Hazera's Global Cucurbits product manager Mark van der Zouwen released a statement outlining the company's improvements in cucumber genetics, as well as embracing other types of cucumber, conquering new markets, and exploring new marketing possibilities.
Mark van der Zouwen: “Hazera’s heritage started in mini cucumber, that are mostly grown in non-heated greenhouses in the Mediterranean region, in the Middle East, Central Asia and in the Americas as well. Today mini cucumbers are grown as well in heated greenhouses in North America and northern Europe. Hazera now covers the complete range. We introduced many breakthrough innovations since the nineteen eighties. For example strong improvements in fruit quality (uniform shape and colour), drastic yield improvement, adaptability to different growing conditions and more recently long shelf life. In the early eighties we also started specialising in the long type for non-heated greenhouses, mostly in the Mediterranean region. Here we introduced similar innovations, including extended shelf life (many remember the Suprami variety) and lately we came up with varieties combining resistances to both powdery mildew and virus diseases such as CVYV and CYSDV.
In the mini types, Hazera is now in the top 3 of breeding companies worldwide, with varieties that are very well adapted to the Mediterranean, Middle Eastern and Central American markets. Mark: “Our market shares in mini are growing steadily, and we have extended our breeding activities, locating them in the very middle of these regions. Beside successful varieties for spring-summer like the Bereket and Dennis, we now launch new varieties also for the more stressful cool season as successors to Cohiba. A very interesting development is the midi cucumber for heated greenhouses like our spring-autumn variety Nikifor that is giving high yield and fruit quality, for example in Poland where high-tech growers are using it.”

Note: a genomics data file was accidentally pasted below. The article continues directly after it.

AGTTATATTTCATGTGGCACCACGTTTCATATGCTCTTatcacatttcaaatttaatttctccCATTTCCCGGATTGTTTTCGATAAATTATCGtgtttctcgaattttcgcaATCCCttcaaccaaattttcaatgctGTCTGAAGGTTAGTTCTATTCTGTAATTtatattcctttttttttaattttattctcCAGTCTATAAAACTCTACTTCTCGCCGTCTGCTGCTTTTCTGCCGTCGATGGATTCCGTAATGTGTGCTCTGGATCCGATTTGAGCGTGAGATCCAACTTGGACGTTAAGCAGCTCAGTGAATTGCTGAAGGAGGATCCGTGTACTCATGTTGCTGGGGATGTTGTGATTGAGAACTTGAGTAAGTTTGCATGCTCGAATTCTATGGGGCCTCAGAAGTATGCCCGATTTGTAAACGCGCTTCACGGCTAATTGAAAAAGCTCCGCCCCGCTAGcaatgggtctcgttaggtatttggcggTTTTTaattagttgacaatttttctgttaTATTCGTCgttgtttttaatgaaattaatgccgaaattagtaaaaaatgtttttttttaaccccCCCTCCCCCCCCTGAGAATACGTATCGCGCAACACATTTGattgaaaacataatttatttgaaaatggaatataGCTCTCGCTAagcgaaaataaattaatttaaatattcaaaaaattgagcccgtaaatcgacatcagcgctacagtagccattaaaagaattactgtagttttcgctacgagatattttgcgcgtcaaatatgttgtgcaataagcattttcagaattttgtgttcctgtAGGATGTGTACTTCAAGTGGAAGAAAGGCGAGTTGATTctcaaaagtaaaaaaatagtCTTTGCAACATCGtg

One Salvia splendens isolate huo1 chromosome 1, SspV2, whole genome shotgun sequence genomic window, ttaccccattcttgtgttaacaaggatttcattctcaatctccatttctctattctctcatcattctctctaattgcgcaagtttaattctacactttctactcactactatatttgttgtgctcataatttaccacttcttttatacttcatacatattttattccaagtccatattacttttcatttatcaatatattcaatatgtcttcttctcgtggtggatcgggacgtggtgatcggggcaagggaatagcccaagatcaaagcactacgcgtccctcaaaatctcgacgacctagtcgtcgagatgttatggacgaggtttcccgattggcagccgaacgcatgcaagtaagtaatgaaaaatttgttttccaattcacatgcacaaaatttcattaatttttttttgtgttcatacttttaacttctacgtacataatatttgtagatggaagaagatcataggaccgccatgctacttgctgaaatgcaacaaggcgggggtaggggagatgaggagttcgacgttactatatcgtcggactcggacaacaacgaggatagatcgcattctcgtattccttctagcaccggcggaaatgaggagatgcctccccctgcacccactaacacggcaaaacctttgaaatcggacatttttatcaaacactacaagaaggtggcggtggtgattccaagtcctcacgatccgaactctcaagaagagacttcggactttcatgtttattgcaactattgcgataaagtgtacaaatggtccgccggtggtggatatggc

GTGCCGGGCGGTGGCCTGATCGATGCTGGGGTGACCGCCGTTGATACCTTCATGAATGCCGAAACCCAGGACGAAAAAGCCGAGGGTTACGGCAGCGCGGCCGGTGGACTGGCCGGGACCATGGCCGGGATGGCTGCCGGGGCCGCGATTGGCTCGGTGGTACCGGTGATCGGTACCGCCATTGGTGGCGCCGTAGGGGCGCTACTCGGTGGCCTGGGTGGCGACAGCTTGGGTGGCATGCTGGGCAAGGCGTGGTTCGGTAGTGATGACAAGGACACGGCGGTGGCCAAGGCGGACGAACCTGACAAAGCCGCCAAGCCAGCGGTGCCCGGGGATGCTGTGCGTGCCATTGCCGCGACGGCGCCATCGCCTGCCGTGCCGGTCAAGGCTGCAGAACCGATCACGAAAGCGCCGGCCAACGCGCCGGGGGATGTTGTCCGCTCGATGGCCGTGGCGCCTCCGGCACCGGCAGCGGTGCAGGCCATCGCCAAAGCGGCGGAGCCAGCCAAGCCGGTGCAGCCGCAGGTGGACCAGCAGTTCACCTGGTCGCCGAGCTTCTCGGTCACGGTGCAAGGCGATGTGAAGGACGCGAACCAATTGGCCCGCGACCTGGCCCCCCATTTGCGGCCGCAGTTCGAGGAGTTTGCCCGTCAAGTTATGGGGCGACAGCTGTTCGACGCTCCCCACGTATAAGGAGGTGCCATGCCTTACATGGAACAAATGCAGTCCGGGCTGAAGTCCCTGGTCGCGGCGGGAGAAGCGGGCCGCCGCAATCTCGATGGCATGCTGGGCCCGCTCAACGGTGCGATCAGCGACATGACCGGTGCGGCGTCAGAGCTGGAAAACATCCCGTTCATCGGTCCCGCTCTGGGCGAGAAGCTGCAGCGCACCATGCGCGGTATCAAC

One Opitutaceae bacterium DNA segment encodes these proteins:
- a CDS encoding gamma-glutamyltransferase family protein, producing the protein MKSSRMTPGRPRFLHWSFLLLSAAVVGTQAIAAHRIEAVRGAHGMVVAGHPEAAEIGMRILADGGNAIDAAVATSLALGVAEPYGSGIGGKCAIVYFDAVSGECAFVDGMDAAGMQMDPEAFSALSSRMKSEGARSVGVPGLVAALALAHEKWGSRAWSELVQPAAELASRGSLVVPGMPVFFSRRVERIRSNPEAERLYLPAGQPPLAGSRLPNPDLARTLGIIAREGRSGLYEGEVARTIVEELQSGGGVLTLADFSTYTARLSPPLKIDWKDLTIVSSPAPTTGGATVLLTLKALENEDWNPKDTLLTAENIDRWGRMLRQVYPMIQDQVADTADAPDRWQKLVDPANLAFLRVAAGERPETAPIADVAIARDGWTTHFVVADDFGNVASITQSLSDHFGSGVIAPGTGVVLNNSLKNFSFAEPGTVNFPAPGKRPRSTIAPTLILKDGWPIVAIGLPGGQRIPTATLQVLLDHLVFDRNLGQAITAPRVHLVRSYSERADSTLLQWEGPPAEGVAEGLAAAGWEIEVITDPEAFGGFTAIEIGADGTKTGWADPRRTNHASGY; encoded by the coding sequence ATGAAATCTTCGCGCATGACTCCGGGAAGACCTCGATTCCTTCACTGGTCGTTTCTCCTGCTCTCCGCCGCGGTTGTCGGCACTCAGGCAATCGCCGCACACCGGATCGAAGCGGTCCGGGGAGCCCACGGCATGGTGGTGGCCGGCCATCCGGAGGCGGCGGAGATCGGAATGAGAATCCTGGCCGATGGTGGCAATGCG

“This is a winter variety with excellent color, lenghth and shelf life and resistance to viruses. The developments in long cucumber breeding in Spain will certainly have a positive consolidation in other regions with similar growing conditions, such as Greece, Mexico, Oceania and South Africa.”
What will the cucumber future look like for Hazera? Mark:”We will further extend our breeding activities to all important regions for this worldwide crop. Our rich gene pool will be used to create genetic diversity finetuned to the major production areas. Disease resistances, especially to root and viral diseases will be crucial, and could be a way to avoid costly grafting. We’ll adapt our varieties to effective high yield growing techniques. And last but not least we will develop products responding to the needs of the entire fresh produce chain. The aim is to look for possible innovations to turn bulk products into products that offer better convenience and superior added value to consumers. After all they are the ones who consume the final product and for whom we are working every day.”